M4D2: Trial by Media
“If It Doesn’t Fit, You Must Acquit!” – Remark by the defense counsel for O.J. Simpson.
One of the most celebrated trials in the media was the 1995 O.J. Simpson trial in which the prosecution reveled over the “hard evidence” they were waiting to introduce: the blood-soaked gloves found at the crime scene; however, when the defendant (O.J. Simpson) attempted to put the gloves on, they were TOO SMALL. Thus, the defense counsel uttered the famous quip, “If it doesn’t fit, you must acquit.” Similarly, not since the O.J. Simpson case has more media attention been showered upon a defendant than in the Casey Anthony murder trial.
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Most states allow news crews to cover court cases; however, pre-trial publicity (i.e., trial by the media), viewed by millions within the privacy of their homes, has many legal experts charging that the camera (i.e., “TV trials”) is getting in the way of court proceedings and jury deliberations. Some critics argue that victims are often tried in the court of public opinion; others argue media has turned justice into a voyeuristic peep show. Some criminal defense attorneys, who represent some of the most notorious defendants in the country, claim that the public verdict permeates all levels of the criminal justice system. Conversely, some studies evince that pre-trial publicity and ongoing media coverage have little or no influence on the final verdict but may impact more on the sentencing phase of a trial.
Before responding to the discussion question:
View the video, Trial Interference by Media? (Links to an external site.) [Video File][04 Min 08 Sec]
How effective is an appeal that argues media coverage interfered with justice? Crime, justice, and television will have to live together for a long time. Dershowitz argues that the First Amendment is the governing principle of American society.
After reading the assignments and lectures and viewing the PowerPoint presentations and the video above, you have a better understanding of the controversies surrounding the media coverage of criminal trials. For this discussion address the following topic:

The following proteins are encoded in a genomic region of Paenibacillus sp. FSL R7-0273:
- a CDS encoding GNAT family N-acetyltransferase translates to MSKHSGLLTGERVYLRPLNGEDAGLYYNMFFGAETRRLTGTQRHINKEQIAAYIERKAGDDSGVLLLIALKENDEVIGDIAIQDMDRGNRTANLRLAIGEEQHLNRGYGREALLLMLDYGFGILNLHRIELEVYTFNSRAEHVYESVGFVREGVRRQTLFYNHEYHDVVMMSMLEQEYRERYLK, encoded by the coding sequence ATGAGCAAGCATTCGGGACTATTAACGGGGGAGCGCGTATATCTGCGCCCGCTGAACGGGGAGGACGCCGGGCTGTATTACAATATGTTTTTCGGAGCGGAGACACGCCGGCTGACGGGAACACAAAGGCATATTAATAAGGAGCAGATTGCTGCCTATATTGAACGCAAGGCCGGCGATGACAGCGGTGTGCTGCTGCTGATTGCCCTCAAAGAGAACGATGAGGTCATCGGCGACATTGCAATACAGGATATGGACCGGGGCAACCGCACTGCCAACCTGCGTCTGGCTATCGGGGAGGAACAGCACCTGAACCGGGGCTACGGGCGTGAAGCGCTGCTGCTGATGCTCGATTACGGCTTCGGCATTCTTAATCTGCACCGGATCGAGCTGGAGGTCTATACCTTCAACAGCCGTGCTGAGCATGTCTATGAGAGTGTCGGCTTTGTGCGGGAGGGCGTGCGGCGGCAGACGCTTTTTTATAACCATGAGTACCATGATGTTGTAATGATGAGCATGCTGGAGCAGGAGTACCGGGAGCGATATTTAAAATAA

Discuss the role, rights, and impact the media have in criminal trials. Provide an example, other than the O.J. Simpson or Casey Anthony cases, and discuss what impact the media had on the example you chose.
After your initial post, read and reply to at least TWO other postings made by your classmates with substantial responses that further the discussions. Remember to read and reply to questions from your instructor.
Keep the following in mind when making your posts to the discussion area:
Did you complete all of the elements required in your initial discussion post?
Did you respond to the initial posts of at least two of your fellow students?
Did you acknowledge those who responded to you, including questions from your instructor?
Were all of your posts made on time? That is, was your initial post made before Midnight Eastern Time on Thursday, and were your follow-up posts made before Midnight Eastern Time on Sunday.
Consult the Discussion Posting Guide for information about writing your discussion posts. It is recommended that you write your post in a document first. Check your work and correct any spelling or grammatical errors.
This is a “post first” discussion forum, which means you must submit your initial post before you can view other students’ posts.
When you are ready to make your initial post, click on “Reply.” Then copy/paste the text into the message field, and click “Post Reply.”
To respond to a peer, click “Reply” beneath her or his post and continue as with an initial post.
This discussion will be graded using the SPS Default Discussion Rubric. Please review this rubric, located on the Rubrics page within the Start Here module of the course, prior to beginning your work to ensure your participation meets the criteria in place for this discussion. All discussions combined are worth 20% of your final course grade.
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